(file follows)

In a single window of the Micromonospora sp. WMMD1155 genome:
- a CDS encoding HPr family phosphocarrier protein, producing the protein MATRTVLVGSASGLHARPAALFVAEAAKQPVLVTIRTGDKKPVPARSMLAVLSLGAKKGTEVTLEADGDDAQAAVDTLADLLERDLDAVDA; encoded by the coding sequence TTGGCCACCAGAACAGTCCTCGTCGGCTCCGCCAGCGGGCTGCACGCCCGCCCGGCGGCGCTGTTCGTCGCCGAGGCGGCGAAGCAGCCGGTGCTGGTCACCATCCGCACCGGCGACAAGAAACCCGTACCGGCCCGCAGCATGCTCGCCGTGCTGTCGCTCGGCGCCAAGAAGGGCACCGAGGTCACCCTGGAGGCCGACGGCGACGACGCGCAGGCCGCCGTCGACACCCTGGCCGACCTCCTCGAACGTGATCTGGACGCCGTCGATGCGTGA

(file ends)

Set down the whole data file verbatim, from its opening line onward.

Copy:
In a single window of the Micromonospora sp. WMMD1155 genome:
- a CDS encoding HPr family phosphocarrier protein, producing the protein MATRTVLVGSASGLHARPAALFVAEAAKQPVLVTIRTGDKKPVPARSMLAVLSLGAKKGTEVTLEADGDDAQAAVDTLADLLERDLDAVDA; encoded by the coding sequence TTGGCCACCAGAACAGTCCTCGTCGGCTCCGCCAGCGGGCTGCACGCCCGCCCGGCGGCGCTGTTCGTCGCCGAGGCGGCGAAGCAGCCGGTGCTGGTCACCATCCGCACCGGCGACAAGAAACCCGTACCGGCCCGCAGCATGCTCGCCGTGCTGTCGCTCGGCGCCAAGAAGGGCACCGAGGTCACCCTGGAGGCCGACGGCGACGACGCGCAGGCCGCCGTCGACACCCTGGCCGACCTCCTCGAACGTGATCTGGACGCCGTCGATGCGTGA